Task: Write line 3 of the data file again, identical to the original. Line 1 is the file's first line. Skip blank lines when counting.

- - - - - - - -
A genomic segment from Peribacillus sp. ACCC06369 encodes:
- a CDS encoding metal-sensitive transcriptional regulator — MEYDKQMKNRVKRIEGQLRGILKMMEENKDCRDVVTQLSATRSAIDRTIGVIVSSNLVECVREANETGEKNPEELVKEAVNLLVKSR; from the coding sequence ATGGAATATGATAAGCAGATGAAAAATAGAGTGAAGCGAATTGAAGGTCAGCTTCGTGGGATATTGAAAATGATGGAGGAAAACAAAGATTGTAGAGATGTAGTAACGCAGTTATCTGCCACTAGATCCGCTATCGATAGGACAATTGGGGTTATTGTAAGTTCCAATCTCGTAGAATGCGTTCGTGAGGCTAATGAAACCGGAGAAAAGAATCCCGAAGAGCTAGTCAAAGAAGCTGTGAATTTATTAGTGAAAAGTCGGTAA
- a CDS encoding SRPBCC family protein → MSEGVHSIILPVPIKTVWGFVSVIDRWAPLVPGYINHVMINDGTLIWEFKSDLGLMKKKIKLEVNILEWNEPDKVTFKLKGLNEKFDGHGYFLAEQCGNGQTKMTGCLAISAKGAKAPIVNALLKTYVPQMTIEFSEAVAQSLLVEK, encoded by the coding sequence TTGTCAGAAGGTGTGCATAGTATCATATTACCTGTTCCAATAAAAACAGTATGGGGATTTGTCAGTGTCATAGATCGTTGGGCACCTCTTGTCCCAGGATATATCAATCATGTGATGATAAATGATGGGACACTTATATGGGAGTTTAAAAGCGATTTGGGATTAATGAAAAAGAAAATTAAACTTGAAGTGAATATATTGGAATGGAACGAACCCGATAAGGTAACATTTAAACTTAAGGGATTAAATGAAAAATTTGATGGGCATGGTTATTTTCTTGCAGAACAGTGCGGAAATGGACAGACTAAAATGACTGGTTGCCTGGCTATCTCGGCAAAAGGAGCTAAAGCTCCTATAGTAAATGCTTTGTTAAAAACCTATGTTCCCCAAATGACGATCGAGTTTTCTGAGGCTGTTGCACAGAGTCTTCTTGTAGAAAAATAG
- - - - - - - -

- a CDS encoding SRPBCC family protein → MSEGVHSIILPVPIKTVWGFVSVIDRWAPLVPGYINHVMINDGTLIWEFKSDLGLMKKKIKLEVNILEWNEPDKVTFKLKGLNEKFDGHGYFLAEQCGNGQTKMTGCLAISAKGAKAPIVNALLKTYVPQMTIEFSEAVAQSLLVEK, encoded by the coding sequence TTGTCAGAAGGTGTGCATAGTATCATATTACCTGTTCCAATAAAAACAGTATGGGGATTTGTCAGTGTCATAGATCGTTGGGCACCTCTTGTCCCAGGATATATCAATCATGTGATGATAAATGATGGGACACTTATATGGGAGTTTAAAAGCGATTTGGGATTAATGAAAAAGAAAATTAAACTTGAAGTGAATATATTGGAATGGAACGAACCCGATAAGGTAACATTTAAACTTAAGGGATTAAATGAAAAATTTGATGGGCATGGTTATTTTCTTGCAGAACAGTGCGGAAATGGACAGACTAAAATGACTGGTTGCCTGGCTATCTCGGCAAAAGGAGCTAAAGCTCCTATAGTAAATGCTTTGTTAAAAACCTATGTTCCCCAAATGACGATCGAGTTTTCTGAGGCTGTTGCACAGAGTCTTCTTGTAGAAAAATAG